A new beginning in Armstrong Hall

Creating a student-centric space for master learners

A transformed space for student success

In 2018, the College of Liberal Arts and Sciences will take up a new home in Armstrong Hall. The transformed space will redefine the college’s commitment to student success, from a prospective student’s first campus visit to a graduate’s walk across the stage for a diploma and beyond as an engaged alum. This move will mark a significant advancement in the college’s pursuit to create master learners, who will overcome any challenge and thrive in any career or opportunity.

This project furthers the College of Liberal Arts and Sciences’ goal to attain a national standing by providing the college with a consolidated home. The new space will enhance the college’s instructional and research effectiveness. In addition, the infrastructure upgrades will create more energy-efficient mechanical systems and address operational and code-compliance issues.

A source for inspiration

  • Dedicated spaces for prominent donor and distinguished alumni recognition
  • Remodeled classrooms will include the newest technologies and learning platforms
  • Assorted workspaces for students and community to foster collaboration

Unparalleled student support

  • Clustered advising hubs for each division: humanities, social sciences, natural sciences
  • Centralized internship and career services with a post-graduation hub and advising
  • Sophisticated writing and language learning centers alongside peer tutoring spaces

The Futures Center

Invaluable preparation for professionals and leaders

The College of Liberal Arts and Sciences recognizes our central role in preparing our students for life after graduation. The Futures Center will impart students with practical knowledge and abilities to become well-rounded professionals who are ready for the next phases of life, whether that’s entering the workforce, continuing education or gaining non-academic and life skills.

  • Cultivated professional development, interactive networking and civic engagement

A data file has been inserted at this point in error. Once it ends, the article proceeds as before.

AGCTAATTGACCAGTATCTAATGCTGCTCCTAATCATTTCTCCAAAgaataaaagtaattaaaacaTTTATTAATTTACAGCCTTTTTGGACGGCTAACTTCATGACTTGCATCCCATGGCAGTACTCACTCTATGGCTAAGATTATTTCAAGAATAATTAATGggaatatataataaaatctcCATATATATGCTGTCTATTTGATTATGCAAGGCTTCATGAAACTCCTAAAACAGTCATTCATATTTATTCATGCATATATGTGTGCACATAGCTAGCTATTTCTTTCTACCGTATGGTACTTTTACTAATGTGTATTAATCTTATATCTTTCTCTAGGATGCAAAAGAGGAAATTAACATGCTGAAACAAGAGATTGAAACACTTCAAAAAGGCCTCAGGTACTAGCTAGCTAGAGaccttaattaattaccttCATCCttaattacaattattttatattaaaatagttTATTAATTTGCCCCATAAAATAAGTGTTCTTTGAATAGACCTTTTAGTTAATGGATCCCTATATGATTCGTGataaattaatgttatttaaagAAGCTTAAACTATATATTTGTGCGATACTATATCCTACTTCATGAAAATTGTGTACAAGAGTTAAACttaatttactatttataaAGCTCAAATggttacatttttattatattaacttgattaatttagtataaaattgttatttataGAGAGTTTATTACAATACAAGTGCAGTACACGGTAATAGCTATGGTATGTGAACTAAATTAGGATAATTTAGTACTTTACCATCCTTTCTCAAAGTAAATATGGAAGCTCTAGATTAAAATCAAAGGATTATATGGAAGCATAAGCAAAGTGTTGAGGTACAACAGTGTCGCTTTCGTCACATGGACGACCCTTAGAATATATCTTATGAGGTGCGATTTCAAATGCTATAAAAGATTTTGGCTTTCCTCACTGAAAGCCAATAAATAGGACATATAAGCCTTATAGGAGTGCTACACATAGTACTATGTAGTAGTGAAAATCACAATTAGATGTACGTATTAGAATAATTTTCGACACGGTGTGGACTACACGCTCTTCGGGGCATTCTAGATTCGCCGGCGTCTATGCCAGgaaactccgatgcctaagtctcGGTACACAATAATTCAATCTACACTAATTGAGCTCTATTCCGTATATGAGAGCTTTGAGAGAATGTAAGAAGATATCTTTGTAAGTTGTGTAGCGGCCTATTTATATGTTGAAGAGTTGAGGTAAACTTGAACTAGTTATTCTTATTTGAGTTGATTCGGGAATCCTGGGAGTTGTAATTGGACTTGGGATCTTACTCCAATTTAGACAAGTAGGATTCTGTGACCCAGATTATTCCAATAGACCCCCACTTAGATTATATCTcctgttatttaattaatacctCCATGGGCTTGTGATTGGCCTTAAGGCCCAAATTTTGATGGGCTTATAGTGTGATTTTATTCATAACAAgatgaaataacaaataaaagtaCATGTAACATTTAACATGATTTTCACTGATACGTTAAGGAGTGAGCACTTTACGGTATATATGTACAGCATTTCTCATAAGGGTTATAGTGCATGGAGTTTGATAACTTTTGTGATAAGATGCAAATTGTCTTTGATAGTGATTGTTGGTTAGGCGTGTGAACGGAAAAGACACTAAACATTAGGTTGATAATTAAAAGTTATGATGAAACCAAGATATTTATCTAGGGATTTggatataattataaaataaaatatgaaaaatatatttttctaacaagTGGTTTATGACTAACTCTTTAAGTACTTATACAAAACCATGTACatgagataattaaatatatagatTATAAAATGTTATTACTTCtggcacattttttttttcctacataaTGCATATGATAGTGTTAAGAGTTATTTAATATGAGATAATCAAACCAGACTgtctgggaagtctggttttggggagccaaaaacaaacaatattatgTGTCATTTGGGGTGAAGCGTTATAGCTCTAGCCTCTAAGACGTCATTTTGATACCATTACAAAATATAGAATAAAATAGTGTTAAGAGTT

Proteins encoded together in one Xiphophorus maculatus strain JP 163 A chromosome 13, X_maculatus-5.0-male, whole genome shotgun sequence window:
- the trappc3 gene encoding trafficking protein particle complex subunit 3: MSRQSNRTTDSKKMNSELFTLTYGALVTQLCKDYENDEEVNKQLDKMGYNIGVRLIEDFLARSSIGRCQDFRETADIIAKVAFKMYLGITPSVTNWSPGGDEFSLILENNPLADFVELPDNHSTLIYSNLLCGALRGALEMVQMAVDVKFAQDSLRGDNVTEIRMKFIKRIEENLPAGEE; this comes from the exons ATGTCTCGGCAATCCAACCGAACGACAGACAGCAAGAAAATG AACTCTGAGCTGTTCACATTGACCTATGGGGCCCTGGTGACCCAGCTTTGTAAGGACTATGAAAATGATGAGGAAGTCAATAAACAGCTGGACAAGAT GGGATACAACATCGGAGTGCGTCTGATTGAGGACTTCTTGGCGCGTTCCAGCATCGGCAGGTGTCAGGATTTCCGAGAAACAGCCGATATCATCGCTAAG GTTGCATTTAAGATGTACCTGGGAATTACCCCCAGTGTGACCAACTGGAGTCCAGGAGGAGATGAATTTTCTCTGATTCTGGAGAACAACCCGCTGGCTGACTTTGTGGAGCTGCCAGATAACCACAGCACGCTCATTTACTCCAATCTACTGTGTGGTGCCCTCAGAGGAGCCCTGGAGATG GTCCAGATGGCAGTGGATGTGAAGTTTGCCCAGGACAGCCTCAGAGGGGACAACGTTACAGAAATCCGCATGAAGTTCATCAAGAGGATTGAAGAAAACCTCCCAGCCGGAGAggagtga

• Encouraged collaboration between students, alumni, businesses, non-profits and community
  • Varied lectures, seminars, career expos and more to prepare students for the workforce

Armstrong Hall Numbers

May 1

substantial date of completion


total square footage


person lecture hall

How can our alumni and community supporters be involved?

As we establish a physical space in Armstrong Hall for our students, alumni and local professionals to collaborate and learn about career development and civic engagement opportunities, we encourage our alumni and community supporters to get involved. There’s many ways you can make a positive impact through donating your time and expertise and helping fund key initiatives for the new space.

  • Give lectures
  • Host seminars
  • Mentor students
  • Create workshops
  • Lead networking events
  • Provide training
  • Offer internships
  • Hold career expos
  • Participate in panels
  • Help fund key initiatives

Transforming our vision into physical existence

As we establish a physical space in Armstrong Hall for our students, alumni and local professionals to collaborate and learn about career development and civic engagement, we invite our friends of the college, community leaders, alumni and corporate partnerships to get involved. You can learn about ways to get involved, naming opportunities in Armstrong Hall and see the floor plan of the new space. For more information, contact Bill Kavan, the senior director of development, by phone at 480-965-7546 or by email at bill.kavan@asu.edu.

Learn more about donor naming opportunities

Who was Armstrong?

Armstrong Hall was named after John S. Armstrong. As the second youngest representative in the Thirteenth Legislative Assembly, Armstrong was appointed as chair of the House Education Committee. He introduced the legislative bill to establish higher education in the Territory of Arizona in 1885, including the Territorial Normal School at Tempe.

In 1901, the Arizona legislature instituted the official name as Tempe Normal School. Over the years, the school name has changed to Tempe State Teachers College, Arizona State Teachers College and Arizona State College. In 1958, the name was changed to Arizona State University through a vote of the people, which recognized its academic standing and prominence.